Simple Ways to Avoid Hemorrhoids

hh_fiberLet’s face it: some people are just more prone to develop hemorrhoids than others. Hemorrhoids are a common but uncomfortable condition that can be managed with some easy steps.

First of all, hemorrhoids occur when veins in the anus or rectum become twisted, strained or enlarged. One of the most basic steps to avoid hemorrhoids is to refrain from straining to have a bowel movement. The strain and pushing will exacerbate the hemorrhoids and make them worse, or even create new irritations.

Eliminating strain when using the restroom can be solved by two simple changes that require discipline: drinking at least eight, eight-ounce glasses of water per day and increasing daily fiber to 25 grams. The water consumption is usually the easier part because water is accessible everywhere. Keep a water bottle with visible measurements at your desk or near you at all times so you can keep record of how much you are drinking.

Fiber is more tricky because high-fiber foods are not always tasty or exciting, and reading food labels can be tedious. A good alternative is to take a fiber supplement so you can track your fiber intake. If you would rather eat your fiber, try navy beans at a whopping 19 grams of fiber per cup, artichokes at 10 grams of fiber per cup, or figs at 14 grams of fiber per cup. Reducing your intake of processed food will help relieve hemorrhoids. You certainly will not be getting adequate fiber, so substitute more fruits and vegetables for processed foods and snacks.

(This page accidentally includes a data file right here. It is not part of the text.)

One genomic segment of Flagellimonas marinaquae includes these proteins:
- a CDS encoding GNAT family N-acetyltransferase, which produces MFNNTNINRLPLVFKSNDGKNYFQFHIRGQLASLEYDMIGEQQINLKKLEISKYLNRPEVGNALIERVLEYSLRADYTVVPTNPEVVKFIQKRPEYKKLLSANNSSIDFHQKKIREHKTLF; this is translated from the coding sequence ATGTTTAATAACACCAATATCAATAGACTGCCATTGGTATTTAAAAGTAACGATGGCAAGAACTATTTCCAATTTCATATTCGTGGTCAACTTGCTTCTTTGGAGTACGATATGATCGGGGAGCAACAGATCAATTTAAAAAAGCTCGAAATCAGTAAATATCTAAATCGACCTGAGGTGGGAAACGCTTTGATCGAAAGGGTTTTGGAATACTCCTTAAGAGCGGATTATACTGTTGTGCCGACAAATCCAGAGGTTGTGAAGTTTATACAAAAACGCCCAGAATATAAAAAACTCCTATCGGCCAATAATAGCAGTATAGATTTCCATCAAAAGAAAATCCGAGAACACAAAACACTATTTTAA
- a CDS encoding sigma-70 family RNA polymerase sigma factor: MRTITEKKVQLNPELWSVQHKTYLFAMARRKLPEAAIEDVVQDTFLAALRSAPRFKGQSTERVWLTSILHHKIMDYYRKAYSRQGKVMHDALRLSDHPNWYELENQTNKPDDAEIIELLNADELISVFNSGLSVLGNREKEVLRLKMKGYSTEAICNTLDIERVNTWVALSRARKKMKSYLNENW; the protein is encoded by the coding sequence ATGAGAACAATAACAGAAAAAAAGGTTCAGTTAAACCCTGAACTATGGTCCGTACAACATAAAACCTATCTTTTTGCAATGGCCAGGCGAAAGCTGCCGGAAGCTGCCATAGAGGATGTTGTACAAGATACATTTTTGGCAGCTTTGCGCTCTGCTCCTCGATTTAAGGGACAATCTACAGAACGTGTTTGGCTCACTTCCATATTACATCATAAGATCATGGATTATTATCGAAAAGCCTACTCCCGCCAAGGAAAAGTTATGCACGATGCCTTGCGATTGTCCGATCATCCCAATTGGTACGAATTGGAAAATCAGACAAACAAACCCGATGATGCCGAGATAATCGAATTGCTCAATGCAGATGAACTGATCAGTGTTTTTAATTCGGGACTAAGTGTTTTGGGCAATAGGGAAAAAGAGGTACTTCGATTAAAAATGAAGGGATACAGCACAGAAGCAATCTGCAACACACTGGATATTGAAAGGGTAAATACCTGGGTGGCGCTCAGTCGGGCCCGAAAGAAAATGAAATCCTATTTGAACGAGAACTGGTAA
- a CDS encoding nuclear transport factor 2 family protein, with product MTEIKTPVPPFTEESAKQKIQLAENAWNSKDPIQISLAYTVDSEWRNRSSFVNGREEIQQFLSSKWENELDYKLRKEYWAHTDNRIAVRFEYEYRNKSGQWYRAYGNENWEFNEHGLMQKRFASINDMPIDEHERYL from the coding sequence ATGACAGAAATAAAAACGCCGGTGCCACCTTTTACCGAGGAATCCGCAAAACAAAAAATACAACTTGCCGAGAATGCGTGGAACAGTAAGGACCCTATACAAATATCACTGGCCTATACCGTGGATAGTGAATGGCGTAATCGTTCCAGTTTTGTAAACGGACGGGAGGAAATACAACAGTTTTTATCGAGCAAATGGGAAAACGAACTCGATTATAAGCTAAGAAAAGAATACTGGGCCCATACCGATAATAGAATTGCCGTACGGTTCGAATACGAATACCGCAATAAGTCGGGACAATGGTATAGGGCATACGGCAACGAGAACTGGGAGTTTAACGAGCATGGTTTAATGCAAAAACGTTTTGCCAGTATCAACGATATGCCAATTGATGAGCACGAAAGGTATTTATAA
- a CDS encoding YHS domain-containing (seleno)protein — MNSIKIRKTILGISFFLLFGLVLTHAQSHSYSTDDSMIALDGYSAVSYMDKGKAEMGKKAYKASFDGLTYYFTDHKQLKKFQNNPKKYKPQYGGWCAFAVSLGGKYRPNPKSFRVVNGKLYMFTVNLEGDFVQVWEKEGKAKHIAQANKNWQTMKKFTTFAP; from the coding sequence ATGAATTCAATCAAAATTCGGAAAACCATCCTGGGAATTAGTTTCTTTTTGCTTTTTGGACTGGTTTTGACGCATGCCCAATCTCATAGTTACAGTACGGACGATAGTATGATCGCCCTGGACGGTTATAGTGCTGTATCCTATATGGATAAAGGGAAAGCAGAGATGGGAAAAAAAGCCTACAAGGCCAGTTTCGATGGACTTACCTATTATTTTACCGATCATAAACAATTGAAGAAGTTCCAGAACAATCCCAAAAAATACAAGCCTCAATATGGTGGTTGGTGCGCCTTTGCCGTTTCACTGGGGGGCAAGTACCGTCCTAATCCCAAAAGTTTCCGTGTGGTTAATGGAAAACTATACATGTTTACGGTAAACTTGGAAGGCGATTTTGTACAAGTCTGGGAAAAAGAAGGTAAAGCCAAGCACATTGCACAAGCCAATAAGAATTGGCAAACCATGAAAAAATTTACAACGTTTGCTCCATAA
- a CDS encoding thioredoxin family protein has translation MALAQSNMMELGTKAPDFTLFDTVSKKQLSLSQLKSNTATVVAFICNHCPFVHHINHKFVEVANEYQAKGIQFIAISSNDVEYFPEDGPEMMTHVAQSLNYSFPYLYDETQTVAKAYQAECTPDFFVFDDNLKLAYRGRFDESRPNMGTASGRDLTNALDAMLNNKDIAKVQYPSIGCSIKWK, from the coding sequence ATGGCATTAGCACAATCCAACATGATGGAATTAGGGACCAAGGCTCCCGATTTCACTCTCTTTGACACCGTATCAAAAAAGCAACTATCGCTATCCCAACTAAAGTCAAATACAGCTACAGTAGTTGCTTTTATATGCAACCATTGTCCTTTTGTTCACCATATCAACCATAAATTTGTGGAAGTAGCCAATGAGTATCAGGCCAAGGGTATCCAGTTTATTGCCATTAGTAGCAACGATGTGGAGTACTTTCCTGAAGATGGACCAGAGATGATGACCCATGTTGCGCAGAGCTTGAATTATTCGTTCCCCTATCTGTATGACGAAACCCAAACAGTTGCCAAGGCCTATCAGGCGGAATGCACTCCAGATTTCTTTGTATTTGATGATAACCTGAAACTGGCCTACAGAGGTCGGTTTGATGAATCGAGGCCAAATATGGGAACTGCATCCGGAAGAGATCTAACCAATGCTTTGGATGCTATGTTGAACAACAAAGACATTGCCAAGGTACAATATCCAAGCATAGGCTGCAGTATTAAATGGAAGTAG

Sleeping on your side will help take pressure off the rectum , especially if you are pregnant. Try to avoid sleeping on your back, which would add pressure to the veins around the anus. Taking a sitz bath can also help relieve pressure, swelling and pain. You can even add apple cider vinegar to the bath to help soothe affected areas.

Try these tips first before using a stool softener or a laxative, which can be habit-forming. Laxatives also can create more problems and aggravate hemorrhoids. Use natural methods first, and then talk to your doctor if you continue to experience discomfort.

Related Articles:

Changing Your Diet One Forkful at a Time

Soluble Vs. Insoluble Fiber: What’s The Difference?

At-Home Treatments and Medications

Coping With Chronic Constipation


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